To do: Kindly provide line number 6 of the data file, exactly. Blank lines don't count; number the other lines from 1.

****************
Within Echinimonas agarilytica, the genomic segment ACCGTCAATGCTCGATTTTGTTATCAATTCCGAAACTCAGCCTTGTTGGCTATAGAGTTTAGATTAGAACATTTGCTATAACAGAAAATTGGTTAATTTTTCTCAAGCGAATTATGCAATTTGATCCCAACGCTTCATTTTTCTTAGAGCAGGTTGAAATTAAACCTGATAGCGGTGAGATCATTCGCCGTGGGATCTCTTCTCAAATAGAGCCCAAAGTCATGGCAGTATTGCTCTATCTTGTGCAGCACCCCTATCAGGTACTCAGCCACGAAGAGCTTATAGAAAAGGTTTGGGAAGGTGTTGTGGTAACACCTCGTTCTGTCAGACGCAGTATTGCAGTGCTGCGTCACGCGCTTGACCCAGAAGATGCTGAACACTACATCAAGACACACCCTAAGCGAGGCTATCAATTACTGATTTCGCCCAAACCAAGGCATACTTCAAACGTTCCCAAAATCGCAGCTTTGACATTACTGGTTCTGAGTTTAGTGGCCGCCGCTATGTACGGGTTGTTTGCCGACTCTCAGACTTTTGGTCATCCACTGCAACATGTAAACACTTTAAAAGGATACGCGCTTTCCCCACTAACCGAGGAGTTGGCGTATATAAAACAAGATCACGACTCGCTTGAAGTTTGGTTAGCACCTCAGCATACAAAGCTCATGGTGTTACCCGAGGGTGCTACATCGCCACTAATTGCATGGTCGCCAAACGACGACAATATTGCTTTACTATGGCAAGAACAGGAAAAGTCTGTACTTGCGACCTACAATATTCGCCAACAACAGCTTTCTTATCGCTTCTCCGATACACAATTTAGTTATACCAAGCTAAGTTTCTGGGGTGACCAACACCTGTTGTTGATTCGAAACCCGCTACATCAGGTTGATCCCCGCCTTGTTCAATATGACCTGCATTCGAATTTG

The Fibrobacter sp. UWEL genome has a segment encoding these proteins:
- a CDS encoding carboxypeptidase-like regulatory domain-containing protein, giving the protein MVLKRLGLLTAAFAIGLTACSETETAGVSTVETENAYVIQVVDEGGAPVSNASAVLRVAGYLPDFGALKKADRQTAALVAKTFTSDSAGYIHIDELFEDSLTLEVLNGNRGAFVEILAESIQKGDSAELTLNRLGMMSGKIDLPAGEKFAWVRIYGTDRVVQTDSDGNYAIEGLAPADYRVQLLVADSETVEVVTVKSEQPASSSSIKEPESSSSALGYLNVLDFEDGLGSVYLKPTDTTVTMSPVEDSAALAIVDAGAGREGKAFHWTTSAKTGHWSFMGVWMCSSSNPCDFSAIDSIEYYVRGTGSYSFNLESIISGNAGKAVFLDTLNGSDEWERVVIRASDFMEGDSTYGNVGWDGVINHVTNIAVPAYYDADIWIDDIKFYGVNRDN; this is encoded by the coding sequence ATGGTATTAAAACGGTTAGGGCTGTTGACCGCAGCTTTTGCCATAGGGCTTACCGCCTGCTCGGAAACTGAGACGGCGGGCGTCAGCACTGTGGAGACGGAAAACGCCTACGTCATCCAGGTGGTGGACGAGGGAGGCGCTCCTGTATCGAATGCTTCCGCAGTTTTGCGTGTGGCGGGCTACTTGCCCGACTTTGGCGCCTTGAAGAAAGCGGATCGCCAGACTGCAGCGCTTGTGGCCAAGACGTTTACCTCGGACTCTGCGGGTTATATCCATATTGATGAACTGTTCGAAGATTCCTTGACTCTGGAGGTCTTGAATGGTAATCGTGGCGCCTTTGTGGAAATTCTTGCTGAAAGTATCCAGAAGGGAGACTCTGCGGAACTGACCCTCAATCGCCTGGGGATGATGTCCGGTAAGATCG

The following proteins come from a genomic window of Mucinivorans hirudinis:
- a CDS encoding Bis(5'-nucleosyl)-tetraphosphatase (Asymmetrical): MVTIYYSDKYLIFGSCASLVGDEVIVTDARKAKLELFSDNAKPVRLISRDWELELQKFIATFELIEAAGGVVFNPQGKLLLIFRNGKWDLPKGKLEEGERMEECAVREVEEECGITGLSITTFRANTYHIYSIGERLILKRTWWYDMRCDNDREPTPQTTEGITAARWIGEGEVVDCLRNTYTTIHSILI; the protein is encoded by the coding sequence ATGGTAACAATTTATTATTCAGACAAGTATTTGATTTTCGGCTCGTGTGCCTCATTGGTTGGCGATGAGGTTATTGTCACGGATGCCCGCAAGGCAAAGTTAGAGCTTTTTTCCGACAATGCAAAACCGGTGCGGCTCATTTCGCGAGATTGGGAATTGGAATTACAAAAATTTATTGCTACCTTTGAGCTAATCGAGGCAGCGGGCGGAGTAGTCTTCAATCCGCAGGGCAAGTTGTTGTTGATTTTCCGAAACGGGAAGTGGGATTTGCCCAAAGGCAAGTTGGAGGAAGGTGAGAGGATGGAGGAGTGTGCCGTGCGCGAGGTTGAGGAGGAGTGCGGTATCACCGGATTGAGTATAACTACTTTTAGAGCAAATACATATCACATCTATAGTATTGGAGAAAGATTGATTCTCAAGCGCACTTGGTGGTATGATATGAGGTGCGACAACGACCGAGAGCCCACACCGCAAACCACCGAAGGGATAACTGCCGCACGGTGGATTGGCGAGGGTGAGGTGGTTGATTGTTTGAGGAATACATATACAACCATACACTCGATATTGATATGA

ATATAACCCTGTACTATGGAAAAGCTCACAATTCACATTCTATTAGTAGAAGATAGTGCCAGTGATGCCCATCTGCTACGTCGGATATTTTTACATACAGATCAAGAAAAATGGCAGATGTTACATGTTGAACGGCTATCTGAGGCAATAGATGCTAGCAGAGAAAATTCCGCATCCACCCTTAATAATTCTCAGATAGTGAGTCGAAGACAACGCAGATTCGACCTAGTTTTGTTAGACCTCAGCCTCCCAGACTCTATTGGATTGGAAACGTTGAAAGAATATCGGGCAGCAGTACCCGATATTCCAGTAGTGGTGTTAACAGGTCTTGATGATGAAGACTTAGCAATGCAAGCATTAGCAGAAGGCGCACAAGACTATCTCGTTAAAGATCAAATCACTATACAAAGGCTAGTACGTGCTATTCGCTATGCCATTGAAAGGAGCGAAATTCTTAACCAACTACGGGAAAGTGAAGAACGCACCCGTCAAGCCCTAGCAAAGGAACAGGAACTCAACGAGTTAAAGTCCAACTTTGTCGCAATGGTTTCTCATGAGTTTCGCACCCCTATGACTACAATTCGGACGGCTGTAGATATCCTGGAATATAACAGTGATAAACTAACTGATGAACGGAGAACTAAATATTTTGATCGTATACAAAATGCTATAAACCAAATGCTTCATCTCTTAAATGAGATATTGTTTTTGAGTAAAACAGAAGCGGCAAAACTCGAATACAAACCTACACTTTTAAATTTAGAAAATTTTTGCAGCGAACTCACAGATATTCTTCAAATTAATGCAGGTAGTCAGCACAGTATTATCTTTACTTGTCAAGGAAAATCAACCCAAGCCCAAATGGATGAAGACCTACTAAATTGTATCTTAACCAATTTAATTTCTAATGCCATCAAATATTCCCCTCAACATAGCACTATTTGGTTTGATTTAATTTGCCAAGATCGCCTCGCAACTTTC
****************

ATATAACCCTGTACTATGGAAAAGCTCACAATTCACATTCTATTAGTAGAAGATAGTGCCAGTGATGCCCATCTGCTACGTCGGATATTTTTACATACAGATCAAGAAAAATGGCAGATGTTACATGTTGAACGGCTATCTGAGGCAATAGATGCTAGCAGAGAAAATTCCGCATCCACCCTTAATAATTCTCAGATAGTGAGTCGAAGACAACGCAGATTCGACCTAGTTTTGTTAGACCTCAGCCTCCCAGACTCTATTGGATTGGAAACGTTGAAAGAATATCGGGCAGCAGTACCCGATATTCCAGTAGTGGTGTTAACAGGTCTTGATGATGAAGACTTAGCAATGCAAGCATTAGCAGAAGGCGCACAAGACTATCTCGTTAAAGATCAAATCACTATACAAAGGCTAGTACGTGCTATTCGCTATGCCATTGAAAGGAGCGAAATTCTTAACCAACTACGGGAAAGTGAAGAACGCACCCGTCAAGCCCTAGCAAAGGAACAGGAACTCAACGAGTTAAAGTCCAACTTTGTCGCAATGGTTTCTCATGAGTTTCGCACCCCTATGACTACAATTCGGACGGCTGTAGATATCCTGGAATATAACAGTGATAAACTAACTGATGAACGGAGAACTAAATATTTTGATCGTATACAAAATGCTATAAACCAAATGCTTCATCTCTTAAATGAGATATTGTTTTTGAGTAAAACAGAAGCGGCAAAACTCGAATACAAACCTACACTTTTAAATTTAGAAAATTTTTGCAGCGAACTCACAGATATTCTTCAAATTAATGCAGGTAGTCAGCACAGTATTATCTTTACTTGTCAAGGAAAATCAACCCAAGCCCAAATGGATGAAGACCTACTAAATTGTATCTTAACCAATTTAATTTCTAATGCCATCAAATATTCCCCTCAACATAGCACTATTTGGTTTGATTTAATTTGCCAAGATCGCCTCGCAACTTTC